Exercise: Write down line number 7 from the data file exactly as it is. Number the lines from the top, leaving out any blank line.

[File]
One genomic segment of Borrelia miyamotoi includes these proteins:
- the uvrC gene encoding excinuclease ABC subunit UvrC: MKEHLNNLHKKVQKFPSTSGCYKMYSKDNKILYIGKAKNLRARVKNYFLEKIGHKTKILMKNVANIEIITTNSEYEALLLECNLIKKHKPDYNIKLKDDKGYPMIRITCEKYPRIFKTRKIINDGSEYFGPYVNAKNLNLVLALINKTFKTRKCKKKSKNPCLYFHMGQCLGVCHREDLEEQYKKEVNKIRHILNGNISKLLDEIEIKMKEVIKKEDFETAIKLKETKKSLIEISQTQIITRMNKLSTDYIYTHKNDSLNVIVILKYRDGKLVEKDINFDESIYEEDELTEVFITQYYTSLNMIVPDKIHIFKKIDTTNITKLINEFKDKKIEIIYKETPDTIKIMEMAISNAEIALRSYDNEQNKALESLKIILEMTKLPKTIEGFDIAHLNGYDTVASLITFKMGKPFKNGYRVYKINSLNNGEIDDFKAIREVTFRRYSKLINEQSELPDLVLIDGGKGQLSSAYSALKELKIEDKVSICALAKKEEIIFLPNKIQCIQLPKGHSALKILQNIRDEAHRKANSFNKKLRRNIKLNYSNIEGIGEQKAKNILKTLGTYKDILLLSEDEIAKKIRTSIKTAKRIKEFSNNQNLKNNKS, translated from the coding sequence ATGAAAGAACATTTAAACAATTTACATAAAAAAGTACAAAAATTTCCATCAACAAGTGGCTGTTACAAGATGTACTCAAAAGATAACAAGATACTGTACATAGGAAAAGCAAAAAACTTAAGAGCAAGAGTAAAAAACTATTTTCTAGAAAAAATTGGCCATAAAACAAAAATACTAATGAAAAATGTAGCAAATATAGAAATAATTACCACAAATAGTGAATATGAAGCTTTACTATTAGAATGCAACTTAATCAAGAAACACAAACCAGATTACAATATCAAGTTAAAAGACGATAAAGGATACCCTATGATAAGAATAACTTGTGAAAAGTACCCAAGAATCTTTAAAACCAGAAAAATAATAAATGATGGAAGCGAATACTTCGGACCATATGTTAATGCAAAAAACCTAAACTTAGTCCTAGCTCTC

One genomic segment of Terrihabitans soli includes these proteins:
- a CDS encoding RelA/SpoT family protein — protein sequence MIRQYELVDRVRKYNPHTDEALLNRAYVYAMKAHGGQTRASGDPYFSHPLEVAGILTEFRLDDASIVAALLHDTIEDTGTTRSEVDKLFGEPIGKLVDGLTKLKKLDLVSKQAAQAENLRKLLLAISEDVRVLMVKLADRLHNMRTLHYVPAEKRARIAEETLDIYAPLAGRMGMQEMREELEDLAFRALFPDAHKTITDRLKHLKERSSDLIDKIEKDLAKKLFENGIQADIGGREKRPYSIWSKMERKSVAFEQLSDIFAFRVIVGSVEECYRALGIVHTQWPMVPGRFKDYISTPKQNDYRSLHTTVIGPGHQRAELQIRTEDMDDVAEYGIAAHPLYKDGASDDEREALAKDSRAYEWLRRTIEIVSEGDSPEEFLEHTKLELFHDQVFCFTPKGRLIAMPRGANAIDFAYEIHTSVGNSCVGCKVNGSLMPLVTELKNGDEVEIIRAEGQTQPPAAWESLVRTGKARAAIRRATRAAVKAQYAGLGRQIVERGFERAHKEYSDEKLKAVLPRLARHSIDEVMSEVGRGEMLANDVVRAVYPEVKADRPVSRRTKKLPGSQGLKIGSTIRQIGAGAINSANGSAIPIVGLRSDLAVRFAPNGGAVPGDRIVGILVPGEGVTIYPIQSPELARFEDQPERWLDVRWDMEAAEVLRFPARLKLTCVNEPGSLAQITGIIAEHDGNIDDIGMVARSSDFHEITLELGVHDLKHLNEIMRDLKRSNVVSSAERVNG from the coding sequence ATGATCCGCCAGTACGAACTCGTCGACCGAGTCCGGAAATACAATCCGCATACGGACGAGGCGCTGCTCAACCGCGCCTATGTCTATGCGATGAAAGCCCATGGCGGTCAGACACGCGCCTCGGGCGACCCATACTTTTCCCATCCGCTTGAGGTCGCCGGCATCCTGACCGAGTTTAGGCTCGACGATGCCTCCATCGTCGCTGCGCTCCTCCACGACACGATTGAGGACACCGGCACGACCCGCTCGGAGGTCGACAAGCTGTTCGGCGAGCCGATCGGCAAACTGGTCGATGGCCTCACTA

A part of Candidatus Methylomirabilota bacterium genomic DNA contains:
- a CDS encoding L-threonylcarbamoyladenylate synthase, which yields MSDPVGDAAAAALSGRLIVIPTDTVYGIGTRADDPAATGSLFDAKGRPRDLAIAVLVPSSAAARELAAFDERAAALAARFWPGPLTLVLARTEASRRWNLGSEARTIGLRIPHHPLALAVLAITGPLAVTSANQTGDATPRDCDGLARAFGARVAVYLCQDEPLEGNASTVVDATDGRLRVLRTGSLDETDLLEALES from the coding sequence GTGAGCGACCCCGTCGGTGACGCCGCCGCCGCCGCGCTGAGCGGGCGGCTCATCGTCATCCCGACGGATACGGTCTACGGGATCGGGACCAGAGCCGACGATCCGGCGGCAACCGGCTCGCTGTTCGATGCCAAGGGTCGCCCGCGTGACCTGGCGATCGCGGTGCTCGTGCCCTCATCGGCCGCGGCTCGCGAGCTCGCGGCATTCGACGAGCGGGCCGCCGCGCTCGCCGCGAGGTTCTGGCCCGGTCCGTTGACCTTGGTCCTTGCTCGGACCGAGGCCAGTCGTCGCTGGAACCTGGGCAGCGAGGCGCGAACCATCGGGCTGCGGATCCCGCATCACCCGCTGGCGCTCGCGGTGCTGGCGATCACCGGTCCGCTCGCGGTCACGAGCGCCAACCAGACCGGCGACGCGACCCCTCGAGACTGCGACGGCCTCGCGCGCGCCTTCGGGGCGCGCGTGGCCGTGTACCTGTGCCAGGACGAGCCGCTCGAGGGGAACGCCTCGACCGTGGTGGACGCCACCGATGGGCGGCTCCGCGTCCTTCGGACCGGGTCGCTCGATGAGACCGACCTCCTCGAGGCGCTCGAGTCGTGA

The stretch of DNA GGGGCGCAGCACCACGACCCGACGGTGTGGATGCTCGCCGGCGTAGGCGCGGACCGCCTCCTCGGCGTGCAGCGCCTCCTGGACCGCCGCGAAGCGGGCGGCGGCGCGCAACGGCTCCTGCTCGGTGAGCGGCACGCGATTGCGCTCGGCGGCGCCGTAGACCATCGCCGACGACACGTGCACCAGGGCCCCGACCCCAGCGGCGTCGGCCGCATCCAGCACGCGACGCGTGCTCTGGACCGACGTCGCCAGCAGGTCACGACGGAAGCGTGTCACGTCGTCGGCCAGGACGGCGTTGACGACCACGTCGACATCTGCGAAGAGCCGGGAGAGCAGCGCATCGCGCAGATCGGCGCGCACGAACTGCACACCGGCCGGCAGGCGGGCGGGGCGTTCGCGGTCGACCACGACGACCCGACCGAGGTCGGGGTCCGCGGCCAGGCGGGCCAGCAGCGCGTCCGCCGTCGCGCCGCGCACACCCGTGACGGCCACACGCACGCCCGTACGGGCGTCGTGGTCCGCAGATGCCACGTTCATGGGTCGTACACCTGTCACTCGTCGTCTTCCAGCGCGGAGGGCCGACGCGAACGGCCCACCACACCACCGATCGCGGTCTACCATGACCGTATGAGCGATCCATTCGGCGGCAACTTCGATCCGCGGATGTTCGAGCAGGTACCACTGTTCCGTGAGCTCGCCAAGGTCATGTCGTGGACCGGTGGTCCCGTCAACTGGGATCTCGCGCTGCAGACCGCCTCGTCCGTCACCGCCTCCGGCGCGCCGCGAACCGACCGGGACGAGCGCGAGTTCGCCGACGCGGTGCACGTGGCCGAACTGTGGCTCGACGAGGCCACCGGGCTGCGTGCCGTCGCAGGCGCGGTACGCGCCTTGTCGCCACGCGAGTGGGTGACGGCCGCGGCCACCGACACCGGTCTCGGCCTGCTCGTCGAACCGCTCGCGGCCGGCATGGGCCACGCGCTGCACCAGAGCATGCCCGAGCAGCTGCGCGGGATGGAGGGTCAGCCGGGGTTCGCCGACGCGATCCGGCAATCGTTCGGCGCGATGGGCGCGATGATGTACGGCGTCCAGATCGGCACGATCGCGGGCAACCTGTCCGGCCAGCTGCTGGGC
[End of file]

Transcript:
The stretch of DNA GGGGCGCAGCACCACGACCCGACGGTGTGGATGCTCGCCGGCGTAGGCGCGGACCGCCTCCTCGGCGTGCAGCGCCTCCTGGACCGCCGCGAAGCGGGCGGCGGCGCGCAACGGCTCCTGCTCGGTGAGCGGCACGCGATTGCGCTCGGCGGCGCCGTAGACCATCGCCGACGACACGTGCACCAGGGCCCCGACCCCAGCGGCGTCGGCCGCATCCAGCACGCGACGCGTGCTCTGGACCGACGTCGCCAGCAGGTCACGACGGAAGCGTGTCACGTCGTCGGCCAGGACGGCGTTGACGACCACGTCGACATCTGCGAAGAGCCGGGAGAGCAGCGCATCGCGCAGATCGGCGCGCACGAACTGCACACCGGCCGGCAGGCGGGCGGGGCGTTCGCGGTCGACCACGACGACCCGACCGAGGTCGGGGTCCGCGGCCAGGCGGGCCAGCAGCGCGTCCGCCGTCGCGCCGCGCACACCCGTGACGGCCACACGCACGCCCGTACGGGCGTCGTGGTCCGCAGATGCCACGTTCATGGGTCGTACACCTGTCACTCGTCGTCTTCCAGCGCGGAGGGCCGACGCGAACGGCCCACCACACCACCGATCGCGGTCTACCATGACCGTATGAGCGATCCATTCGGCGGCAACTTCGATCCGCGGATGTTCGAGCAGGTACCACTGTTCCGTGAGCTCGCCAAGGTCATGTCGTGGACCGGTGGTCCCGTCAACTGGGATCTCGCGCTGCAGACCGCCTCGTCCGTCACCGCCTCCGGCGCGCCGCGAACCGACCGGGACGAGCGCGAGTTCGCCGACGCGGTGCACGTGGCCGAACTGTGGCTCGACGAGGCCACCGGGCTGCGTGCCGTCGCAGGCGCGGTACGCGCCTTGTCGCCACGCGAGTGGGTGACGGCCGCGGCCACCGACACCGGTCTCGGCCTGCTCGTCGAACCGCTCGCGGCCGGCATGGGCCACGCGCTGCACCAGAGCATGCCCGAGCAGCTGCGCGGGATGGAGGGTCAGCCGGGGTTCGCCGACGCGATCCGGCAATCGTTCGGCGCGATGGGCGCGATGATGTACGGCGTCCAGATCGGCACGATCGCGGGCAACCTGTCCGGCCAGCTGCTGGGC